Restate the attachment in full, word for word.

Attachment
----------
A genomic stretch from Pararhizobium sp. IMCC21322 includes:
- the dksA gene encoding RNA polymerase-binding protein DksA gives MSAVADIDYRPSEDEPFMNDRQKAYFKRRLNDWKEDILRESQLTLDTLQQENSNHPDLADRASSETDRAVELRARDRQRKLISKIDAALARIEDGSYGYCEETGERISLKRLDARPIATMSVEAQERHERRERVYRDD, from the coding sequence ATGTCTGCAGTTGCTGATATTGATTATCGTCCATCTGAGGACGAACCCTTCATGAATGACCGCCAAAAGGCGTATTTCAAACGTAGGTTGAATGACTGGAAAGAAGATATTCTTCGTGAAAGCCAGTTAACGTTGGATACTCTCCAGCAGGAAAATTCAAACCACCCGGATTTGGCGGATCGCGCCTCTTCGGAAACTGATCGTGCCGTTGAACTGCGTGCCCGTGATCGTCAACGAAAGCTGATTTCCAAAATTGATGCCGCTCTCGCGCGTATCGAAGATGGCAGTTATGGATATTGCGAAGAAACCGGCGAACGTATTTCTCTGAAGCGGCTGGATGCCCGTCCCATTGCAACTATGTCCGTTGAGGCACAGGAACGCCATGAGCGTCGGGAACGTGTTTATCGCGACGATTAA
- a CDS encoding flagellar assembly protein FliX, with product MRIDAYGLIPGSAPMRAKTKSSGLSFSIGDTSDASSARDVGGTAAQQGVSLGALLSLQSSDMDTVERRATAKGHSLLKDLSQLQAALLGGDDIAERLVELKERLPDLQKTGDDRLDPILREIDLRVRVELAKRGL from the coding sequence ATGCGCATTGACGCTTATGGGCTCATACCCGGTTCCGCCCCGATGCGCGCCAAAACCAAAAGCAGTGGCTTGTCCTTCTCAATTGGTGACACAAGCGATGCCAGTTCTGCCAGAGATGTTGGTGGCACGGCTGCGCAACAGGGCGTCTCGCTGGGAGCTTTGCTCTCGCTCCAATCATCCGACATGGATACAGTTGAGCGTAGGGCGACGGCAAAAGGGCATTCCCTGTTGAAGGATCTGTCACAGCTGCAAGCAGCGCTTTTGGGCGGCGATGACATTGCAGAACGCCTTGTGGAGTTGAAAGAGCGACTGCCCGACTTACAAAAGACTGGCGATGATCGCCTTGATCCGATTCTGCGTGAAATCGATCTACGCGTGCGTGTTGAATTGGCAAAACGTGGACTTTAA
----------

A genomic stretch from Pararhizobium sp. IMCC21322 includes:
- the dksA gene encoding RNA polymerase-binding protein DksA gives MSAVADIDYRPSEDEPFMNDRQKAYFKRRLNDWKEDILRESQLTLDTLQQENSNHPDLADRASSETDRAVELRARDRQRKLISKIDAALARIEDGSYGYCEETGERISLKRLDARPIATMSVEAQERHERRERVYRDD, from the coding sequence ATGTCTGCAGTTGCTGATATTGATTATCGTCCATCTGAGGACGAACCCTTCATGAATGACCGCCAAAAGGCGTATTTCAAACGTAGGTTGAATGACTGGAAAGAAGATATTCTTCGTGAAAGCCAGTTAACGTTGGATACTCTCCAGCAGGAAAATTCAAACCACCCGGATTTGGCGGATCGCGCCTCTTCGGAAACTGATCGTGCCGTTGAACTGCGTGCCCGTGATCGTCAACGAAAGCTGATTTCCAAAATTGATGCCGCTCTCGCGCGTATCGAAGATGGCAGTTATGGATATTGCGAAGAAACCGGCGAACGTATTTCTCTGAAGCGGCTGGATGCCCGTCCCATTGCAACTATGTCCGTTGAGGCACAGGAACGCCATGAGCGTCGGGAACGTGTTTATCGCGACGATTAA
- a CDS encoding flagellar assembly protein FliX, with product MRIDAYGLIPGSAPMRAKTKSSGLSFSIGDTSDASSARDVGGTAAQQGVSLGALLSLQSSDMDTVERRATAKGHSLLKDLSQLQAALLGGDDIAERLVELKERLPDLQKTGDDRLDPILREIDLRVRVELAKRGL from the coding sequence ATGCGCATTGACGCTTATGGGCTCATACCCGGTTCCGCCCCGATGCGCGCCAAAACCAAAAGCAGTGGCTTGTCCTTCTCAATTGGTGACACAAGCGATGCCAGTTCTGCCAGAGATGTTGGTGGCACGGCTGCGCAACAGGGCGTCTCGCTGGGAGCTTTGCTCTCGCTCCAATCATCCGACATGGATACAGTTGAGCGTAGGGCGACGGCAAAAGGGCATTCCCTGTTGAAGGATCTGTCACAGCTGCAAGCAGCGCTTTTGGGCGGCGATGACATTGCAGAACGCCTTGTGGAGTTGAAAGAGCGACTGCCCGACTTACAAAAGACTGGCGATGATCGCCTTGATCCGATTCTGCGTGAAATCGATCTACGCGTGCGTGTTGAATTGGCAAAACGTGGACTTTAA